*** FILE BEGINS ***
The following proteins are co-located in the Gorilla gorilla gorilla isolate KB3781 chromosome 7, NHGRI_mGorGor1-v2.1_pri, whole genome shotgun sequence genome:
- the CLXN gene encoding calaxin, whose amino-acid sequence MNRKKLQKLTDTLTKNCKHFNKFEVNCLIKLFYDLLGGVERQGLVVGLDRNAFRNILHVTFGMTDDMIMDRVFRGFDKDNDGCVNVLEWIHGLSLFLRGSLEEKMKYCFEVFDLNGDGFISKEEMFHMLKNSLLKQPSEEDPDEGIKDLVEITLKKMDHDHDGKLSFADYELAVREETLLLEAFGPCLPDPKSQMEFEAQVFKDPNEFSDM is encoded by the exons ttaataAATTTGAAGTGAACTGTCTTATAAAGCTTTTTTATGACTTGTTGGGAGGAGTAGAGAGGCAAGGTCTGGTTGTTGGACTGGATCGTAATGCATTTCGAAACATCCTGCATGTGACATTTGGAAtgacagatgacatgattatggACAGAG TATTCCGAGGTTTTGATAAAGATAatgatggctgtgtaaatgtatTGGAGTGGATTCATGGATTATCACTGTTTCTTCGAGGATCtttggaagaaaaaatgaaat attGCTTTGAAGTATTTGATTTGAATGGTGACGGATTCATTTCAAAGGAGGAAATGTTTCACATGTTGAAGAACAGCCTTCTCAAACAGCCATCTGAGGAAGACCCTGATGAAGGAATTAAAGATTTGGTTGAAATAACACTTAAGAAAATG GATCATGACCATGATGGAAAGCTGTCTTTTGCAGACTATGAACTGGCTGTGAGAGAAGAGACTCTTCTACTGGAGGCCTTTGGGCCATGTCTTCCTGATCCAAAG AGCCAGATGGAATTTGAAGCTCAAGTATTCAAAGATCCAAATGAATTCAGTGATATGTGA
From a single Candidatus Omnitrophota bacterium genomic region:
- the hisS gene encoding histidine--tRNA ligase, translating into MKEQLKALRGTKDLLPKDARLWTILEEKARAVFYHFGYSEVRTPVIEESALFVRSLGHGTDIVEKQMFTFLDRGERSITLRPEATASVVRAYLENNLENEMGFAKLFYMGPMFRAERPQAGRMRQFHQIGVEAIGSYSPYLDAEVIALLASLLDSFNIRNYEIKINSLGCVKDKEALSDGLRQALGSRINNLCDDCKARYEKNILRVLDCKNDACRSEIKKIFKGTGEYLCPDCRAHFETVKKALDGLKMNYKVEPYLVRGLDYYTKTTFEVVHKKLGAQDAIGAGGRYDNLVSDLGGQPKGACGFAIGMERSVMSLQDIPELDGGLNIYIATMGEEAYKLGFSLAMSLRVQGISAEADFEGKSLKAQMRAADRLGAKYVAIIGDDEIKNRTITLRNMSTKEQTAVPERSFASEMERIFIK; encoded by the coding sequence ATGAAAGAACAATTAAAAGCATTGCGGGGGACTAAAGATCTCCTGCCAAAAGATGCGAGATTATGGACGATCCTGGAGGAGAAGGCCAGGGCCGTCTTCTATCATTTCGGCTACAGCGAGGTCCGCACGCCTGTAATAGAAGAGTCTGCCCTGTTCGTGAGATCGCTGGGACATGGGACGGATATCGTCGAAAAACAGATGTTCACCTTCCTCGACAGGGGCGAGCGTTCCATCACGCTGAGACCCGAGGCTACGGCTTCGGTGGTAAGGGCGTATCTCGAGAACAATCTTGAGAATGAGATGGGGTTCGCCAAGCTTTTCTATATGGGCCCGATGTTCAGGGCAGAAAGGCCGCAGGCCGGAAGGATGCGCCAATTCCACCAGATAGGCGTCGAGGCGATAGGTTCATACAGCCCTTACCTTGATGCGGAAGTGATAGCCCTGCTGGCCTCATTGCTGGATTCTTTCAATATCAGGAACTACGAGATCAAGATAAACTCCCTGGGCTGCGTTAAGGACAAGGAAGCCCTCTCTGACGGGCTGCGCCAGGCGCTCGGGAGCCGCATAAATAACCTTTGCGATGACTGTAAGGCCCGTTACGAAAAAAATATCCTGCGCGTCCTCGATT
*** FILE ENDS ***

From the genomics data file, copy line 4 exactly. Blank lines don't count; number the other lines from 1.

- the hisS gene encoding histidine--tRNA ligase, translating into MKEQLKALRGTKDLLPKDARLWTILEEKARAVFYHFGYSEVRTPVIEESALFVRSLGHGTDIVEKQMFTFLDRGERSITLRPEATASVVRAYLENNLENEMGFAKLFYMGPMFRAERPQAGRMRQFHQIGVEAIGSYSPYLDAEVIALLASLLDSFNIRNYEIKINSLGCVKDKEALSDGLRQALGSRINNLCDDCKARYEKNILRVLDCKNDACRSEIKKIFKGTGEYLCPDCRAHFETVKKALDGLKMNYKVEPYLVRGLDYYTKTTFEVVHKKLGAQDAIGAGGRYDNLVSDLGGQPKGACGFAIGMERSVMSLQDIPELDGGLNIYIATMGEEAYKLGFSLAMSLRVQGISAEADFEGKSLKAQMRAADRLGAKYVAIIGDDEIKNRTITLRNMSTKEQTAVPERSFASEMERIFIK; encoded by the coding sequence ATGAAAGAACAATTAAAAGCATTGCGGGGGACTAAAGATCTCCTGCCAAAAGATGCGAGATTATGGACGATCCTGGAGGAGAAGGCCAGGGCCGTCTTCTATCATTTCGGCTACAGCGAGGTCCGCACGCCTGTAATAGAAGAGTCTGCCCTGTTCGTGAGATCGCTGGGACATGGGACGGATATCGTCGAAAAACAGATGTTCACCTTCCTCGACAGGGGCGAGCGTTCCATCACGCTGAGACCCGAGGCTACGGCTTCGGTGGTAAGGGCGTATCTCGAGAACAATCTTGAGAATGAGATGGGGTTCGCCAAGCTTTTCTATATGGGCCCGATGTTCAGGGCAGAAAGGCCGCAGGCCGGAAGGATGCGCCAATTCCACCAGATAGGCGTCGAGGCGATAGGTTCATACAGCCCTTACCTTGATGCGGAAGTGATAGCCCTGCTGGCCTCATTGCTGGATTCTTTCAATATCAGGAACTACGAGATCAAGATAAACTCCCTGGGCTGCGTTAAGGACAAGGAAGCCCTCTCTGACGGGCTGCGCCAGGCGCTCGGGAGCCGCATAAATAACCTTTGCGATGACTGTAAGGCCCGTTACGAAAAAAATATCCTGCGCGTCCTCGATT